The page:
With Dodge coming out with the Dodge Challenger SRT Demon next month, we thought it was time to brush up on our SRT knowledge. We also thought our readers would like to know what’s so special about SRT vehicles anyways. Heck, what does “SRT” even stand for? Well, SRT has some pretty interesting history, and if all goes well, it’ll also have a pretty interesting future.
Believe it or not, “SRT” wasn’t always called SRT, nor was it always a part of Fiat Chrysler Automobiles (FCA). Not a huge surprise, businesses and project teams go through changes, and that’s how SRT started – a high-performance automobile group, now working within FCA. The team was known as “Team Viper,” and wouldn’t you know they were in charge of designing and developing the legendary Dodge Viper. After a merge with “Team Prowler,” the developers of the Plymouth Prowler, they became known as Specialty Vehicle Engineering (SVE), then renamed as “Performance Vehicle Operations” (PVO), and then the group finally settled on the acronym “SRT” for “Street & Racing Technology”.
This acronym is usually in the title of a car that has an SRT engine, as well as in the name of the engine itself – usually. For instance, the Dodge Challenger T/A Plus comes with the SRT 392 engine, but “SRT” is missing from both, the title of the car and the name of the engine. Since its conception, SRT has made many vehicles with the SRT name, and some of them are still around today.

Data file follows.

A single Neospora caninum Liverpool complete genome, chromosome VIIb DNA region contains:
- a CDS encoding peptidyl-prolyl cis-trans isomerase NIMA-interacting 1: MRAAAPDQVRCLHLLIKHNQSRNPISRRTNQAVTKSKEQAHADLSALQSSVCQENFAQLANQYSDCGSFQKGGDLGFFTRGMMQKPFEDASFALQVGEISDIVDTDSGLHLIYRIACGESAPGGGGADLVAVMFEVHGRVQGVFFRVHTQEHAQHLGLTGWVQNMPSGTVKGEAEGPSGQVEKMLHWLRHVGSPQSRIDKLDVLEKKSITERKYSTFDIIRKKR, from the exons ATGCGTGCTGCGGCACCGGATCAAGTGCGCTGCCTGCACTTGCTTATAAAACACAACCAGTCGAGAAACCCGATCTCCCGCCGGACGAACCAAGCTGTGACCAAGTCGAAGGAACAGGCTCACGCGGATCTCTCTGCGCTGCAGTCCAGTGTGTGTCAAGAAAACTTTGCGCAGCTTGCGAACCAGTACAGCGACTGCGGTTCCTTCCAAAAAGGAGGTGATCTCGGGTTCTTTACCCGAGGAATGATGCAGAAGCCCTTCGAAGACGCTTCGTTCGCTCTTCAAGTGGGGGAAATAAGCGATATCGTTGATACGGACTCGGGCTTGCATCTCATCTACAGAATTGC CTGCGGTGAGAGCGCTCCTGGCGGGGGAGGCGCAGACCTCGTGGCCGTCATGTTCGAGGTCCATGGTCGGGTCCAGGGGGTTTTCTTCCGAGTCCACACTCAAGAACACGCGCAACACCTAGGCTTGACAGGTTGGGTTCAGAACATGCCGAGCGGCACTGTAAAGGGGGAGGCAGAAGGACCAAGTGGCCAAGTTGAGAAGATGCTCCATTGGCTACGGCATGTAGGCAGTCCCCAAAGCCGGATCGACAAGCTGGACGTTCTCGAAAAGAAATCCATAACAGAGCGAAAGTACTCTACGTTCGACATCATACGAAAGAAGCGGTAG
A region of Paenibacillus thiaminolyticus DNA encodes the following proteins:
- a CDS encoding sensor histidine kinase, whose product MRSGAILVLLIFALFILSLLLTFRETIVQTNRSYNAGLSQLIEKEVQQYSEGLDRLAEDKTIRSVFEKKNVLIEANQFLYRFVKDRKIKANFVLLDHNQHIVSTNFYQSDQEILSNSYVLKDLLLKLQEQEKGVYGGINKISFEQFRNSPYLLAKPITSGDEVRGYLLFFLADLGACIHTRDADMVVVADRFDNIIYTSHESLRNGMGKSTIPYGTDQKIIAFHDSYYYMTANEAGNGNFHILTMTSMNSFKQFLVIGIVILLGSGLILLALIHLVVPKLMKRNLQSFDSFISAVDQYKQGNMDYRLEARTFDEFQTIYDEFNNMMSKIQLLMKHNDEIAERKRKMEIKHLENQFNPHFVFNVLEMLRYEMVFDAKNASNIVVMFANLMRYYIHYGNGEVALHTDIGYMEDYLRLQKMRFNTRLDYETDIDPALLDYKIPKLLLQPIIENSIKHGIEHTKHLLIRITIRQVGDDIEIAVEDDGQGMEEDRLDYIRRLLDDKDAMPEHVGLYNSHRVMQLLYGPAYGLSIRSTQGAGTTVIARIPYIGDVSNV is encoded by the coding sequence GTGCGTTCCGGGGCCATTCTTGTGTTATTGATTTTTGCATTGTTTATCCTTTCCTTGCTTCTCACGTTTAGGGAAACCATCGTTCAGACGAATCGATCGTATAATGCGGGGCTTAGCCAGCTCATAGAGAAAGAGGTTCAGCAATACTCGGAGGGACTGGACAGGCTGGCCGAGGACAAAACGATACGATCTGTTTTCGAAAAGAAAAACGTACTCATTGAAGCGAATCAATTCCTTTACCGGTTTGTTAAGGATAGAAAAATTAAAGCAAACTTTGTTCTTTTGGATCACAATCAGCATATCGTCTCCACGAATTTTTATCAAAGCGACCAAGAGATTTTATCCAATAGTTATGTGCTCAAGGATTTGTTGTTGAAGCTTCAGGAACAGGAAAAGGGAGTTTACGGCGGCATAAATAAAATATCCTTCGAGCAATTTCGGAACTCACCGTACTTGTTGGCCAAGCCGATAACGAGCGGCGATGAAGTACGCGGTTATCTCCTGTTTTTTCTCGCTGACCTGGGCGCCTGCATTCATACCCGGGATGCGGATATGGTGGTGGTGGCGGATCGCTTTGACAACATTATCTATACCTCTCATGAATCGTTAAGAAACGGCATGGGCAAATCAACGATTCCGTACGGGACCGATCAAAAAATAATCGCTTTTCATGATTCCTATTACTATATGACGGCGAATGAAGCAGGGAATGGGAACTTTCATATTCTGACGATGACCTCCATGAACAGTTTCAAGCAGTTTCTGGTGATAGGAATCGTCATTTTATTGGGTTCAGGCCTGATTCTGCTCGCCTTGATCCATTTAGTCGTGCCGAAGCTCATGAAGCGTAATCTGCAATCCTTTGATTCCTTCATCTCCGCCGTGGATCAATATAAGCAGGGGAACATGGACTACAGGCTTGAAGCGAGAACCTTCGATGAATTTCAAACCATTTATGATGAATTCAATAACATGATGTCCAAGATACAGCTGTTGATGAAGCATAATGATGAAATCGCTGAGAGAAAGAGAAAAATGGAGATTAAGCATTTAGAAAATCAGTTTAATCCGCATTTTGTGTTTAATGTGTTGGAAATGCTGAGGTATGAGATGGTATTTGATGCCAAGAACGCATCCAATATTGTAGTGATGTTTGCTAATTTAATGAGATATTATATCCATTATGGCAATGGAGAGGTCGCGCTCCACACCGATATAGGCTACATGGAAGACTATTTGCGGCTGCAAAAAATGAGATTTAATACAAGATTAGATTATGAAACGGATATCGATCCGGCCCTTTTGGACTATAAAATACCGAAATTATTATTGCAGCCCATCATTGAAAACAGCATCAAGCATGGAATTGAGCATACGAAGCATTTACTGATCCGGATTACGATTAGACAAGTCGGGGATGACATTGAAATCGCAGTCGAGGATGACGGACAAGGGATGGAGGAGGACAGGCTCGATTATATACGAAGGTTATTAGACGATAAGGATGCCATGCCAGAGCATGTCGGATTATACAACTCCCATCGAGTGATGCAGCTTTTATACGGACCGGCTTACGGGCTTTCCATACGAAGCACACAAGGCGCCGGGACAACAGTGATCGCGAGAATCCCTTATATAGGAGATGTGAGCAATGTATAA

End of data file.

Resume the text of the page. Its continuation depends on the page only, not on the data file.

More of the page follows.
SRT doesn’t just belong to Dodge, although the brand has most likely made it famous. Back when SRT just started, vehicles like the Dodge Neon SRT-4 were around, run by a 2.4-liter Inline 4 Turbocharged Chrysler Neon engine. Did you catch that? “SRT” is the prefix, and the number that follows is how many cylinders the engine has. Henceforth, vehicles would have SRT-X at the end of it to denote the kind of engine it had, i.e. the 2006 Jeep Grand Cherokee SRT-8, powered by a 420-hp 6.1L Chrysler V8 Hemi engine. This style continued until the Dodge Viper SRT-10 came out in 2008, soon renamed the SRT Viper for 2013 – 2014, and then the Dodge Viper from 2012 – 2017, the end of the Viper as we know it.
Aside from the Viper which is being discontinued after the 2017 model year, there are several other SRT vehicles. Most notably, Dodge Chargers and Dodge Challengers, such as the Dodge Challenger SRT 392 and the Dodge Charger SRT Hellcat. The former is run by a 6.4L HEMI V8 engine that generates 485-horsepower. It was soon usurped by the SRT Hellcat engine, a 707-hp supercharged 6.2L HEMI V8. Aside from Dodge, Jeep has had a model powered by an STR engine, the Grand Cherokee SRT-8, since 2012, and Jeep keeps throwing around the idea of a SRT Hellcat spin-off.
In case you haven’t caught up with our coverage of the Dodge Challenger SRT Demon, here’s Dodge Demon recap one and Dodge Demon recap two. With the Demon being released and debuted in April, we’ve taken a backseat on the recaps and are waiting for it at the 2017 New York Auto Show. There are two other SRT vehicles in the works though.
There have been rumors about a Dodge Dart revival as a SRT vehicle (please, oh please!), but we’re very doubtful seeing as how the model was discontinued last year. There is also a SRT Tomahawk, a fictional concept by the SRT team that has been deemed impossible to make with our current technology, and the fact that humans would have to wear G-suits just to drive the thing. So yeah, we don’t see either of these happening any time soon.
The SRT name has been around for awhile, and it’s had a good amount of success thus far. Now we wait for the Dodge Demon, the only SRT street-legal drag race car of 2017.